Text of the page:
By inviting the vote, Obama placed his tormentors in a torment of their own. Lawmakers have not thanked Obama for asking them to share the Syria decision. Americans are suffering war fatigue and the thought of another attack, however surgical, is unpopular in red and blue states alike. Being forced out into the open when opinion is so strongly against war is uncomfortable for a congressman. Best for those hoping to avoid an awkward primary to dodge the issue rather than be seen defying the will of the people.
 
For a couple of days Congress wriggled on the hook. In the Republican Party, mutating from a conservative to a libertarian movement, fiscal hawks now outnumber defence hawks. The old-school neocons and centrists such as John McCain and Lindsey Graham, who have ruled the roost on defence matters for the past decade and are backing the president, have been reduced to a handful. Many Republicans who had happily backed the unnecessary Iraq war are scrambling to find reasons to deny Obama the sanction to bomb Syria. For the sake of their president, Obama Democrats who opposed Iraq from the start are struggling to smother their pacifism and back another war.
 
Obama’s gamble has thrown everything in the air, but at enormous risk to his future authority. When a president finds his fate lies in the hands of the Tea Party and of Putin, he is in trouble. He faces opposition from a majority in the House of Representatives, almost half the Senate, and four out of every five Americans. His broadcast on Tuesday will not have changed minds. Like members of Congress who grabbed the Russian deal to save face, Obama must now hope that Putin can force Assad to keep his word.
 
The alternative for Obama is horrible. A failed Russian deal would reinstate the vote in the House and the Senate. If Congress rejects the measure, Obama will be profoundly weakened at home and in the eyes of the world – unless he bombs Syria anyway. The president might justify such an action by saying that Congress was asked to be wise and was found wanting.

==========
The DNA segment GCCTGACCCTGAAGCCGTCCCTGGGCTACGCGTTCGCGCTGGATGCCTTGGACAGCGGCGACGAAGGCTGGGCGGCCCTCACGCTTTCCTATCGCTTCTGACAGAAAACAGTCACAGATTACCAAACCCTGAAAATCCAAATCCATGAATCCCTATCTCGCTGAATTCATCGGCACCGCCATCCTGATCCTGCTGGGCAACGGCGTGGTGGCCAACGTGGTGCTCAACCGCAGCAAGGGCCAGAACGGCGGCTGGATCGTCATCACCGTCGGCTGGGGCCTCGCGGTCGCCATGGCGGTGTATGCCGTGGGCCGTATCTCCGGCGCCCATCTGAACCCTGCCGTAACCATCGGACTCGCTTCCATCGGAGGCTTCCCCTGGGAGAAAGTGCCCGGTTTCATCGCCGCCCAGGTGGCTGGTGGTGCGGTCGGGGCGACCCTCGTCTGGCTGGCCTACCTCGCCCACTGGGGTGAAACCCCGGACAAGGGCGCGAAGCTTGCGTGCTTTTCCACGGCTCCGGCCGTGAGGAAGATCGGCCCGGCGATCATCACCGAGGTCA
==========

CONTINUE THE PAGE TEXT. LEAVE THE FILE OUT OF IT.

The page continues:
Congress may reply that for a president to contradict a clear message from Congress is an impeachable offence. 
Hack or hostage? By mistiming and misdirecting the decision on a response to use of chemical weapons, Obama has put himself at the mercy of Putin.

Nicholas Wapshott’s Keynes Hayek: the Clash That Defined Modern Economics is published by W W Norton (£12.99)

This article first appeared in the 16 September 2013 issue of the New Statesman, Syria: The deadly stalemate

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What is the EU customs union and will Brexit make us leave?

International trade secretary Liam Fox's job makes more sense if we leave the customs union. 

Brexiteers and Remoaners alike have spent the winter months talking of leaving the "customs union", and how this should be weighed up against the benefits of controlling immigration. But what does it actually mean, and how is it different from the EU single market?

Imagine a medieval town, with a busy marketplace where traders are buying and selling wares. Now imagine that the town is also protected by a city wall, with guards ready to slap charges on any outside traders who want to come in. That's how the customs union works.  

In essence, a customs union is an agreement between countries not to impose tariffs on imports from within the club, and at the same time impose common tariffs on goods coming in from outsiders. In other words, the countries decide to trade collectively with each other, and bargain collectively with everyone else.